Here's How Your Water Bottle Could Start a Fire

Water bottle in the car.
A water bottle sits innocently in the car. (Image credit: Shutterstock)

Leaving a water bottle sitting in your car sounds benign enough. But on a hot, summer day, the plastic can act as a lens, focusing light into a high-energy beam that's intense enough to burn material like car-seat upholstery.

Last summer, Idaho Power shared its video of a water bottle burning two holes in a car seat. And for this year's World Cup soccer tournament, the Russian water company Holy Water is selling soccer ball-shaped water bottles that can act as perfect light-focusing lenses. In a video published by Fontanka Ru, the ball-shaped bottle is seen focusing light so well that it ignites a box of matches and burns a hole in laminate flooring. [Photos: Top 10 Greatest Explosions Ever]

"The water bottle is acting like a lens that's focusing the light coming through the window," Odile Madden, a materials scientist at the Getty Conservation Institute in Los Angeles, told Live Science.

Light consists of numerous photons, which are subatomic particles that travel in a straight line, Madden said. Eyeglass and microscope lenses direct the photons so they converge on a point. "You can use that to see something better, get it in focus. Or, you can focus a lot of light onto a very small point and concentrate all that energy, and that can cause melting and burning," Madden explained.

Madden witnessed the astonishing power of laser-focused light years ago, when she was experimenting with using lasers to remove clear adhesives from artwork and artifacts. She discovered that the grooves in the adhesive worked to focus the laser and "turned up the power," subsequently burning or etching pits into the glass microscope slides she was using for the experiment. She published her findings in 2005 in the journal Lasers in the Conservation of Artworks

Everything lined up just right

What surprised Madden about the water bottle examples is that the light passes through the car window first, yet there's still enough heat left to go through the bottle and cause burning. "Conceivably, this would be worse on a hot day or if the window were down, because the window filters the light," she said.

"This is a good illustration of just how much energy there is coming from the sun," said Michael Doutre, a chemist at the Getty Conservation Institute who works with Madden in GCI's Modern and Contemporary Art Research Initiative, which studies plastic, among other materials. "We think of this as a cheap water bottle, but we're unintentionally creating an optically almost-perfect shape" for a lens, Doutre told Live Science.  

Doutre said that even after the sunlight passes through the car window, it hits the seat with about 600 watts per square meter of energy — about the same amount of energy from a small electric space heater — but focused on a tiny point that's smaller than a millimeter. A couple of seconds of that focused sunlight can easily heat up vinyl seat material to its decomposition temperature, thereby causing burning, Doutre explained.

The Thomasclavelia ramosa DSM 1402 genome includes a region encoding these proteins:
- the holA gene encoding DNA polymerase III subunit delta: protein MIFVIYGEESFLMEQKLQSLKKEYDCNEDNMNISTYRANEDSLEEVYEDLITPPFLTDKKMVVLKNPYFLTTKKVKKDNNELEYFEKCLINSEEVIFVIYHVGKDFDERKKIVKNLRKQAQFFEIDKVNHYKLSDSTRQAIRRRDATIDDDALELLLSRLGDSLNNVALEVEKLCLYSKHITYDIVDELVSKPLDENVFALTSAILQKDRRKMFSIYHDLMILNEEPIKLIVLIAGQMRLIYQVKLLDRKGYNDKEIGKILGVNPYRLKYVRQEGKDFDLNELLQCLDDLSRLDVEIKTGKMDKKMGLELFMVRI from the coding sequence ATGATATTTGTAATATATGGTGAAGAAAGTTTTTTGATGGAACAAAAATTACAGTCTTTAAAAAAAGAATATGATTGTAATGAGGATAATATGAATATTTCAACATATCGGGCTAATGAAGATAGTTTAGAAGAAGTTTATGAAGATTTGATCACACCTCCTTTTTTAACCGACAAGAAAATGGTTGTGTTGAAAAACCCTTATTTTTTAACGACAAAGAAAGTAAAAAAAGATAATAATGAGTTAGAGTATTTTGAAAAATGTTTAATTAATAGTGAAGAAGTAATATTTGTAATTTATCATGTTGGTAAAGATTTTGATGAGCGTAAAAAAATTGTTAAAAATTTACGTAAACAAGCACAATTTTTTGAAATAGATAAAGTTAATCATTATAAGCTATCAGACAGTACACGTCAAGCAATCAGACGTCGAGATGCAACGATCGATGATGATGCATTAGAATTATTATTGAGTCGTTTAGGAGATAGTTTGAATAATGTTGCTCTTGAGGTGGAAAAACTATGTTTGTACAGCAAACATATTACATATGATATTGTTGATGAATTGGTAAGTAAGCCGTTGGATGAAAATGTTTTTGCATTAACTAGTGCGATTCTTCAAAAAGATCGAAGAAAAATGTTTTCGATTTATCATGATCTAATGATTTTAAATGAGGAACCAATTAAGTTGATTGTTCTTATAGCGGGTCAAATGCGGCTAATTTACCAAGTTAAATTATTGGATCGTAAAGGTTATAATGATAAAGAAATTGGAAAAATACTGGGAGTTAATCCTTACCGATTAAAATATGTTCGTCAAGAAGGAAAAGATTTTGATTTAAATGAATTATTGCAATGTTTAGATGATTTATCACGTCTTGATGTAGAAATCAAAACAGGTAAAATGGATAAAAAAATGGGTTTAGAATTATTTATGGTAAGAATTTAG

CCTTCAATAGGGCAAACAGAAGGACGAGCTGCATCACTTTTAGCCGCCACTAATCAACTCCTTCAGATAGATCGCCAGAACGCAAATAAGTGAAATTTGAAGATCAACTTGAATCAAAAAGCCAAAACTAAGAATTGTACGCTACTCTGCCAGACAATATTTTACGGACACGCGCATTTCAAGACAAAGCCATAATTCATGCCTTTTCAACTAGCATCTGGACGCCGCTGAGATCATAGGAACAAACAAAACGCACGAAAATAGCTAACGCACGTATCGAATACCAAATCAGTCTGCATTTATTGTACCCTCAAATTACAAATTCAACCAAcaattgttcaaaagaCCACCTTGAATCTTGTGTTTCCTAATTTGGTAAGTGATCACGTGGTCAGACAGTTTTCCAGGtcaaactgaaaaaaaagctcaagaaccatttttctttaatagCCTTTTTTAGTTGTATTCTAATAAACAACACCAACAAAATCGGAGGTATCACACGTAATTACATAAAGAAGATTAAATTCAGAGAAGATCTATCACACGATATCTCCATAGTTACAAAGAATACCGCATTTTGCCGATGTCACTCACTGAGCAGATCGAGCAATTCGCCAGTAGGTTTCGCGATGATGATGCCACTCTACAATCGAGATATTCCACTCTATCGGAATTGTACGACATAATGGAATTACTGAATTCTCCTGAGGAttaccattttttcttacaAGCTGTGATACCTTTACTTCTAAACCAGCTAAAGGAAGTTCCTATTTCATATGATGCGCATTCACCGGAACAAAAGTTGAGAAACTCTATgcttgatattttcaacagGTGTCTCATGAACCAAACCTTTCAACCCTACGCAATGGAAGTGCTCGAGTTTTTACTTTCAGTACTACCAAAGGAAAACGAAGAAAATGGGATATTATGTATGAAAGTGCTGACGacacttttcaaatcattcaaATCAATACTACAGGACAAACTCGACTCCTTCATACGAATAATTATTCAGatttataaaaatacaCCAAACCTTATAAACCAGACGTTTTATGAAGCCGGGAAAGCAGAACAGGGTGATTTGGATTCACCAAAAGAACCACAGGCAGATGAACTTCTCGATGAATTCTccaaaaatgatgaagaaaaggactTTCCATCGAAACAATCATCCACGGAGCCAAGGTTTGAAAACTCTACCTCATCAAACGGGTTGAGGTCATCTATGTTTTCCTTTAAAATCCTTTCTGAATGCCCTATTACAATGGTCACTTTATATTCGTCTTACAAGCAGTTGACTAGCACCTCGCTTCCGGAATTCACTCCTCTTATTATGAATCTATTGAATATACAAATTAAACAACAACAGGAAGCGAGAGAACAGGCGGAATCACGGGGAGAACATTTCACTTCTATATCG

But both scientists think it's unlikely that the water bottle could cause the seats to actually catch fire. That's because car materials, including seats, are made to be fire-retardant and self-extinguishing, said Madden. The plastic material many car seats are made out of, polyvinyl chloride, or PVC, doesn't propagate flames well, she said.

For burning to occur, the liquid in the bottle must be clear, so enough light can pass through it; this means that soda and juice drinkers can leave their bottles in the sun if they want — unless the soda is clear. A transparent bottle holding a clear carbonated liquid, like sparkling water or lime soda, could allow light to pass through just like a regular water bottle. "If you get the bubbles on the side, it would gather the light a little bit, but fundamentally it wouldn't really change anything," Doutre said.

For a water bottle to cause a fire, everything must line up perfectly: a smooth, spherical, transparent bottle full of a clear liquid that's placed at just the right point from both the light source and the flammable focal point. Both scientists said they suspect that the chances of that happening by accident are slim.

Nonetheless, said Doutre, "I'm not going to put a water bottle on a stack of paper anymore."  

Original article on Live Science.

Kimberly Hickok
Live Science Contributor

Kimberly has a bachelor's degree in marine biology from Texas A&M University, a master's degree in biology from Southeastern Louisiana University and a graduate certificate in science communication from the University of California, Santa Cruz. She is a former reference editor for Live Science and Her work has appeared in Inside Science, News from Science, the San Jose Mercury and others. Her favorite stories include those about animals and obscurities. A Texas native, Kim now lives in a California redwood forest.